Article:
“He himself bore our sins in his body on the tree, that we might die to sin and live to righteousness. By his wounds you have been healed.” ESV
“He himself bore our sins” in his body on the cross, so that we might die to sins and live for righteousness; “by his wounds you have been healed.” NIV
I don’t know about you, but sometimes it’s easy to think of salvation as a “clean and tidy” process. My train of thought goes something like this: (1) All people sin, (2) Jesus took care of people’s sin, (3) and a home in heaven awaits the person who places his or her faith in Jesus for salvation. At times, this is how I think about the process of salvation. It’s true and simple. Years of Bible stories in Sunday School and memory verses in Kids Church gave me this understanding of the gospel — maybe the same is true for you.
Follow me. The description I gave of the gospel is true. If you are waiting for me to share some “new and improved” gospel, don’t hold your breath. Paul has choice words for people who make that their career path (see Galatians 1:8).
But here’s my observation. Part of God’s sanctifying work in my life (and perhaps in yours too) is to show me, more and more, the messiness of salvation. Let’s take a closer look at 1 Peter 2:24 to see what I mean.
He Bore Our Sins.
The gospel message of vs. 24 begins with the declaration that Jesus took the punishment for our sins. Peter writes, “He himself bore our sins in his body on the tree.” The One who lived a perfectly obedient life died the death of a criminal. He paid the price that your sin and mine required with his own blood. Jesus’ death was not celebrated (or at least not immediately), there was nothing profound about crucifixion (it was the way they killed lawbreakers and insurrectionists). It was far from “clean and tidy.” He walked the painful path of suffering and carried the weight of our sin on the cross.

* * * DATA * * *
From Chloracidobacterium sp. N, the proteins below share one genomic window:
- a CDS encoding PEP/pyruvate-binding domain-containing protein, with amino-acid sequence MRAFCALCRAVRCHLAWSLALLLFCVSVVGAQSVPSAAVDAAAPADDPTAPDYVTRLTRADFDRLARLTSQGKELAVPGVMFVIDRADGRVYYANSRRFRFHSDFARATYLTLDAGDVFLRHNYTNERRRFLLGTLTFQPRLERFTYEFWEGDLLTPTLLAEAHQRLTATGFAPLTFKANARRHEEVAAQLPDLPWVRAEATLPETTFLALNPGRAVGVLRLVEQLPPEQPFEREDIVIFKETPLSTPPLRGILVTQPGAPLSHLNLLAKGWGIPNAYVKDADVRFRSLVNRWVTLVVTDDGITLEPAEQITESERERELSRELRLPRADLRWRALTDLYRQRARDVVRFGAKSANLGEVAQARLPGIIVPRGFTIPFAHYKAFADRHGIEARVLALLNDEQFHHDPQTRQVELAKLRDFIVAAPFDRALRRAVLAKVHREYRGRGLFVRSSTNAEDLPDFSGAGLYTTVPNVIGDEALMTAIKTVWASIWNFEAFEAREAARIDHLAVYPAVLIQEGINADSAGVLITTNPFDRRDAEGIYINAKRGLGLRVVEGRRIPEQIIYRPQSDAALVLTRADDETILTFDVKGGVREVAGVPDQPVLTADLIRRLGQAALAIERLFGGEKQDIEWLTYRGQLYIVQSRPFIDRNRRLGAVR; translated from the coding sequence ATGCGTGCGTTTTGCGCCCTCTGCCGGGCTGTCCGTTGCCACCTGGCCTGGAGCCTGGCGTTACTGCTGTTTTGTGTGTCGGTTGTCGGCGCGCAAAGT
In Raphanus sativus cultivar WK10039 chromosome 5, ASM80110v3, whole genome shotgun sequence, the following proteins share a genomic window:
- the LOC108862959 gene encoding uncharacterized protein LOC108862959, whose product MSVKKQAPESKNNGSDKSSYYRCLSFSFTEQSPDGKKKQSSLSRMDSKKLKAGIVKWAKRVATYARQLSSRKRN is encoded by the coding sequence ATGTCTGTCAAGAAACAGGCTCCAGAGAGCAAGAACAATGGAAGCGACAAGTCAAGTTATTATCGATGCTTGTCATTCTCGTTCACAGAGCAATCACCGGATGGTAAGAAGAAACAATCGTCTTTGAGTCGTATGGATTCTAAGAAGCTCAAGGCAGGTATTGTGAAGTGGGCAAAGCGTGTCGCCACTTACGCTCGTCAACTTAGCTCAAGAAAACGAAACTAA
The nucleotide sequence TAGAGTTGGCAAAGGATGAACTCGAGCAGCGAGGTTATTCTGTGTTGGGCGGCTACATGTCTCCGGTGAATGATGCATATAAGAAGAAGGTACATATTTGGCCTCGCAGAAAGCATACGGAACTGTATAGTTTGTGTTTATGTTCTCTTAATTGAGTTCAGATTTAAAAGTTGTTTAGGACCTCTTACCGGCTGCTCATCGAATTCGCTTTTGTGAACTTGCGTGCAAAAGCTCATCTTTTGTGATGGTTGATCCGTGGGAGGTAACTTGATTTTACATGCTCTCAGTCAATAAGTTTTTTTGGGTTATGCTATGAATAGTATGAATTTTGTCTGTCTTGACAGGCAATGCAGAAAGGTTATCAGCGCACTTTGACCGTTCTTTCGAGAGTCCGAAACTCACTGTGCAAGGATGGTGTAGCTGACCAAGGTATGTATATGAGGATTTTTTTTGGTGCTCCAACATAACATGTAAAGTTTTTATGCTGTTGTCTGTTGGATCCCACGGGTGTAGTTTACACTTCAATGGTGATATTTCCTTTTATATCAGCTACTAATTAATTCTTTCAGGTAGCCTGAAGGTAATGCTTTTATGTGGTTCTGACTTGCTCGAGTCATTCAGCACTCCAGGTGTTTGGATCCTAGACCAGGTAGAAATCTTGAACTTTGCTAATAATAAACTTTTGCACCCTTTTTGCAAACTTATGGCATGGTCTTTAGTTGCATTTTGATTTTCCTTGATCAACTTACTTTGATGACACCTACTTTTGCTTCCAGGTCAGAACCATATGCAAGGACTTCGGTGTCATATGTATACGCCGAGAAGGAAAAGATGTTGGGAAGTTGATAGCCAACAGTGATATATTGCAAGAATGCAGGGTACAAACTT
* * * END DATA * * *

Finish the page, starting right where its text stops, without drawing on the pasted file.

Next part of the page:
- Every lie that you’ve told — Jesus carried.
- Every hurtful word of gossip you’ve spread — Jesus carried.
- Every lustful look or thought — Jesus carried.
- Every fight you’ve had with a parent or friend — Jesus carried.
- Every moment that you’ve gone too far sexually — Jesus carried.
- For every time that you’ve abused substances or sought escape through medicating — Jesus carried.
- That thing you said you would never do — Jesus carried that too.
The sin only you know about — the sin you plan to take with you to the grave, has no power over your life because Jesus already carried it. He carried it to the cross and buried in the grave. The mess that sin caused has been paid for through the death of Jesus. Make no mistake, salvation is good news, but it’s not “clean and tidy.” It’s beautiful (messy) news.
Peter goes on to explain the freedom that we have because of Jesus. He writes, “that we might die to sin and live to righteousness.” In other words, when Jesus died on the cross, the power of sin was broken. The guilt, shame, and brokenness in your life will never have the final word because Jesus dealt with it on the cross. Through his death on the cross, you and I now have the freedom to live a different kind of life. We can live a life marked not by sin but by righteousness. It’s beautiful (messy) news.
The phrase “healing wounds” is odd. We don’t often think of wounds as healing. After all, wounds are typically the problem, not the remedy. However, when it comes to the death of Jesus, Peter says it is through Jesus’ wounds that we have been healed. Again, the gospel is messy. It wasn’t through war, political prowess, or penance that Jesus made salvation possible. It was by his wounds. He was wounded so that we could be healed. He was isolated so that we could be welcomed into the family. He was rejected so that we could be accepted. The message of salvation is messy, but it’s the most wonderful news in the world. That’s why we sing, “My hope is built on nothing less, and nothing more, than Jesus' blood and righteousness.” Our hope is in a crucified Savior. I’ve heard it said that “we've been rescued by a homeless, tortured, murdered Messiah nailed to a tree, who is alive and smiling down upon his bride.” This is our story. It’s messy, but it’s beautiful. And for those who have been called out of the darkness and saved from the messiness of our sin. The assignment we have been given is not to distance ourselves from messy people. Instead, the assignment we’ve been given is to go back out into the mess and tell people about the healing wounds of Jesus.
Written By: Nick Harsh
Nick Harsh (MDiv, Clarks Summit University) is a ministry leader with The Salt Company, a ministry of Cornerstone Church in Ames, Iowa. While publishing regularly at nickharsh.com, his writing has also been featured at The Gospel Coalition, For the Church, and Relevant Magazine.